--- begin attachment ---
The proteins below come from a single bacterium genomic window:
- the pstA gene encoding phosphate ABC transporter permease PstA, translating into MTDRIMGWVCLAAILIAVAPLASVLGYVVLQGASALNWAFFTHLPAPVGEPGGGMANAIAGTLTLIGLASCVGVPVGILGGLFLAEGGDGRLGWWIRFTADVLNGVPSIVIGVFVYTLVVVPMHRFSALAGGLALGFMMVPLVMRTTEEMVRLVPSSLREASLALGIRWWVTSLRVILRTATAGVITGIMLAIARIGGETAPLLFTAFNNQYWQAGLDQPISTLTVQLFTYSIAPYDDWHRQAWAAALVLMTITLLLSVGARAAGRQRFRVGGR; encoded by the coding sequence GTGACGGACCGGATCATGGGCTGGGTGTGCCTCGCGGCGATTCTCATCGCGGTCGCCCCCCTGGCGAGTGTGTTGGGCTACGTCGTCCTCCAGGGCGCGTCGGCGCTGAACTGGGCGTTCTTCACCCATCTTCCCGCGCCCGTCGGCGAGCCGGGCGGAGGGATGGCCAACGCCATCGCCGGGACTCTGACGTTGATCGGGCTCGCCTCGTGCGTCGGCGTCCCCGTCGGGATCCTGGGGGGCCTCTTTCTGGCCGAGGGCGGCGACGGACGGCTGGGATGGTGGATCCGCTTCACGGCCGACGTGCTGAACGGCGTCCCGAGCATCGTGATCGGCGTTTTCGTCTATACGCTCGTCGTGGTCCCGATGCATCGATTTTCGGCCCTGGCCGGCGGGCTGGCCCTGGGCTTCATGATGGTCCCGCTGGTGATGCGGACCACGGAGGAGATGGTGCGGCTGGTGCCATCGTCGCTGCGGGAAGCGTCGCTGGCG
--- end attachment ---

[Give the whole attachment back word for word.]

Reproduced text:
The proteins below come from a single bacterium genomic window:
- the pstA gene encoding phosphate ABC transporter permease PstA, translating into MTDRIMGWVCLAAILIAVAPLASVLGYVVLQGASALNWAFFTHLPAPVGEPGGGMANAIAGTLTLIGLASCVGVPVGILGGLFLAEGGDGRLGWWIRFTADVLNGVPSIVIGVFVYTLVVVPMHRFSALAGGLALGFMMVPLVMRTTEEMVRLVPSSLREASLALGIRWWVTSLRVILRTATAGVITGIMLAIARIGGETAPLLFTAFNNQYWQAGLDQPISTLTVQLFTYSIAPYDDWHRQAWAAALVLMTITLLLSVGARAAGRQRFRVGGR; encoded by the coding sequence GTGACGGACCGGATCATGGGCTGGGTGTGCCTCGCGGCGATTCTCATCGCGGTCGCCCCCCTGGCGAGTGTGTTGGGCTACGTCGTCCTCCAGGGCGCGTCGGCGCTGAACTGGGCGTTCTTCACCCATCTTCCCGCGCCCGTCGGCGAGCCGGGCGGAGGGATGGCCAACGCCATCGCCGGGACTCTGACGTTGATCGGGCTCGCCTCGTGCGTCGGCGTCCCCGTCGGGATCCTGGGGGGCCTCTTTCTGGCCGAGGGCGGCGACGGACGGCTGGGATGGTGGATCCGCTTCACGGCCGACGTGCTGAACGGCGTCCCGAGCATCGTGATCGGCGTTTTCGTCTATACGCTCGTCGTGGTCCCGATGCATCGATTTTCGGCCCTGGCCGGCGGGCTGGCCCTGGGCTTCATGATGGTCCCGCTGGTGATGCGGACCACGGAGGAGATGGTGCGGCTGGTGCCATCGTCGCTGCGGGAAGCGTCGCTGGCG